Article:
Are you looking for great ways to bring the global dimension to your classroom? These case studies and benchmarking tools will help you develop a whole school policy for Citizenship in line with the aims of the National Curriculum. The activities focus on student participation and were tried and tested by the schools that took part in the Developing Citizenship project, run by Oxfam GB, UNICEF UK and Save the Children UK, with help from Development Education Centres.
Global citizenship and critical thinking were key elements of this three-year collaborative project.
Global citizenship benchmarks for secondary schools.
Questions for whole-school change – A suggested planning framework for providing citizenship education with a global dimension.
Developmental projects can be complex. Oxfam’s Angela Grunsell reflects on what she learned from being part of the project management group.
UNICEF UK’s whole school change initiative the ‘Rights Respecting School Award’, has been informed by the Developing Citizenship project, as Heather Jarvis from UNICEF UK explains.
If citizenship with a global dimension is taught and learned in all schools, great things can be achieved! Heather Swainston from Cheshire Development Education Centre explains how.
Young people discuss bullying, citizenship, fair trade and social responsibility. Friday 25th February 2005 – transcript.
Tips for running staff training in the global dimension of citizenship, by Topsy Page, Manchester DEP.
An Earth Summit Day in a school provides excellent cross-curricular links and an opportunity for young people to engage with global issues in a stimulating way. Laura Gilchrist, Manchester Development Education Project, explains the idea and reports on how it is implemented at Whalley Range High School.
This project has shown how some ‘blockages’ to greater global awareness in schools can be unblocked. The challenge now is to share and learn from our experiences. By Sandy Betlem, NEAD.
Global citizenship links can help increase children’s and young people’s knowledge of the wider world. The Manchester Healthy Schools Partnership created a close working relationship with three schools in Kabwe, Zambia.
Citizenship education is being integrated into curriculum planning across the UK. The following ‘steps to success’ come from Norfolk LEA, which worked with Norfolk and Suffolk schools on the Developing Citizenship project.
Trafford’s capacity for supporting schools in curriculum development has been significantly expanded by the Developing Citizenship Project.
The Kwathu Project is building international links to teach students in both the UK and Malawi about the true meaning of home – at a local, national and global level.
Everyone from the youngest Year 7 student to the most experienced members of staff were involved in activities ranging from Human Rights Week to an Earth Summit.
This was one of those projects that makes you think being a teacher really is worthwhile!
To mark Martin Luther King day, students wrote poems on social responsibility themes.
On Martin Luther King Day, suggestions from Year 8 and 9 students at Benjamin Britten High School.
Our Global Citizenship days are off-timetable events with a mixture of quizzes, activities, video, and seminars. They are designed to cater for approximately half a year group at a time (110 students).
Global citizenship has radically altered the Key Stage 3 curriculum at Broadoak High School.
Our theme was ‘Rich World, Poor World’. How do we open the eyes of children to equality issues?
This scheme of work has the theme of Rich World Poor World.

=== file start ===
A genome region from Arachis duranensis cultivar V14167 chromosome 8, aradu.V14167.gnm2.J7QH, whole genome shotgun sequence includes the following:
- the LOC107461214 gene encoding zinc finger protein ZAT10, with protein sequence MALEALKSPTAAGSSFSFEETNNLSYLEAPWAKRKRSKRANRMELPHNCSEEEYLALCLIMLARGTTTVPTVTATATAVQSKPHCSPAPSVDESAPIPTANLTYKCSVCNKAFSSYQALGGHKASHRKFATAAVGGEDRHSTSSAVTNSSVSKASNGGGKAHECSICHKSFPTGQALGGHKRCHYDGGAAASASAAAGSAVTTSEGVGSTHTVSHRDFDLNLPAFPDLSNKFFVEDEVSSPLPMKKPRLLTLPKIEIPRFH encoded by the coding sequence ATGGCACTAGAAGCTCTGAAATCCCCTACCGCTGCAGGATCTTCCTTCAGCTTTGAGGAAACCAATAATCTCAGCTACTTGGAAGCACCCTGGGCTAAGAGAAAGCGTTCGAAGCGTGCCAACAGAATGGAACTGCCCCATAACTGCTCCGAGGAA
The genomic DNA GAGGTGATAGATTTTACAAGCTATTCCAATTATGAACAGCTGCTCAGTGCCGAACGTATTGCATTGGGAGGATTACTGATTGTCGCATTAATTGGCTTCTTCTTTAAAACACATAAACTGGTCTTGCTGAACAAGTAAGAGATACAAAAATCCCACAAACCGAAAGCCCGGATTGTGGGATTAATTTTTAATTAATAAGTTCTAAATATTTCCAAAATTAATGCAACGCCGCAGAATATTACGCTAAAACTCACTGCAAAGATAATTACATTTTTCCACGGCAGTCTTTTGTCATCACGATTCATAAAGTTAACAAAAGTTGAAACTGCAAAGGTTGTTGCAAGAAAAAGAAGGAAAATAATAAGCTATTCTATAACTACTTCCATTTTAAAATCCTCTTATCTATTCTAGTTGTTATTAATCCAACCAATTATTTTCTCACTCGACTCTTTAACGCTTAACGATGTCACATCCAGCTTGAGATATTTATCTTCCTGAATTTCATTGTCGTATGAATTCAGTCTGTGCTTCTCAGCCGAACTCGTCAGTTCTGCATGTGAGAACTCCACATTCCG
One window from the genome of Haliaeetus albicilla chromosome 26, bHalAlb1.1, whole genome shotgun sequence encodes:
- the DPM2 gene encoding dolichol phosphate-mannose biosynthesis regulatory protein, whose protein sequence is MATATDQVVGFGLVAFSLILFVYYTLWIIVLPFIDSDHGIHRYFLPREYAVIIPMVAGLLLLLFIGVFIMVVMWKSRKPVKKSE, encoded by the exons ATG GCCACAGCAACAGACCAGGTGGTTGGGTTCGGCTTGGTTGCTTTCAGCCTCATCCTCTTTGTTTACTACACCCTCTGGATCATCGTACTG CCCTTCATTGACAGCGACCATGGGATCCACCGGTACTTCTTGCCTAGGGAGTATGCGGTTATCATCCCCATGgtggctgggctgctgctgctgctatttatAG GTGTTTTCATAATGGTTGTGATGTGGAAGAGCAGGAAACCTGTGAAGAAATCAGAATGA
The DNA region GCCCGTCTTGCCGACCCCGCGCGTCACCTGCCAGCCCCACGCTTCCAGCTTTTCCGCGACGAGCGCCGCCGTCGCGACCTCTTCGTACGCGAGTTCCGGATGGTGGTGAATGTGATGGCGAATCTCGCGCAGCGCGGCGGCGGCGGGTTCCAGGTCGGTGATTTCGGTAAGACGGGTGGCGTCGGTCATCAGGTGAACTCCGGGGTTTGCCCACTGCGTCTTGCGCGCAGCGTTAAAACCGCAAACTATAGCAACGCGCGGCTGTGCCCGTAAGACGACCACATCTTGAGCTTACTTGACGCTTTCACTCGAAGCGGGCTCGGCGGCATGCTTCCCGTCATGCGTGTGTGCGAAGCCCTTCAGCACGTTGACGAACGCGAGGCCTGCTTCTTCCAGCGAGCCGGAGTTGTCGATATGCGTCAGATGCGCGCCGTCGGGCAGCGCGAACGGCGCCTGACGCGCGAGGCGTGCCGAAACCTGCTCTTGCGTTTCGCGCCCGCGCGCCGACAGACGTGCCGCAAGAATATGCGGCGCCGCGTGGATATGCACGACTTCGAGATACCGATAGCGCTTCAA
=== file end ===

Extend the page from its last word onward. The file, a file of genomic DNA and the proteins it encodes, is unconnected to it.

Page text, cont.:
Fair trade day formed part of a whole school curriculum enrichment programme, and linked to the Citizenship scheme of work, which explores diversity and human rights in a local, national and global context.
Our multi-cultural arts day was aimed at Year 7 students and was one of a programme of stop days around global citizenship in our school.
The Trading Game is part of a proactive approach towards Citizenship, including a new Citizenship department and a Human Rights group.
One World Day was part of a week linked to the School Development Plan, focusing on global issues.
A review of the attitudes of the whole school towards global citizenship resulted in changes to the School Development Plan.
An INSET session on ‘the global dimension in citizenship education’ was run by the Head of Citizenship at Eaton Bank, Congleton in Cheshire.
An anti-racism day held in 2002 brought together visiting speakers, specialist workshops, interested staff and visitors from NFC. This became a model for our first global citizenship event.
Careful planning and clear outcomes made for a successful citizenship INSET event.
This system introduced a rota of Year 8 pupils as ‘Duty Prefects’, which raised participation and addressed elements of the Citizenship curriculum.
This project focused on integrating Fair Trade purchasing throughout the school and raising pupil and staff awareness of global issues.
Citizenship Days for Years 7,8 and 9 focused on the global economy, the environment, disability and challenging stereotypes.
Planning, preparation and staff INSET for a Black Achievement Festival to coincide with Black History Month.
At Hethersett we chose to focus on a Black Achievement Festival to coincide with Black History Month.
This project supports the National Framework for PSHE and the National Healthy School Standard, as well as supporting the development of Citizenship throughout the school with some 1400 pupils.
The aim of this project was, ‘for students to understand the effect of global economics on countries with significant debt’. Specifically, how consumer pressure can ease the burden on developing nations.
Our Global Citizenship Day was a June event for Year 8s as a follow up to the unit of work they had done on Global Citizenship earlier in the year.
Many schools would say their students have a voice, but do they really? What about at Whalley Range?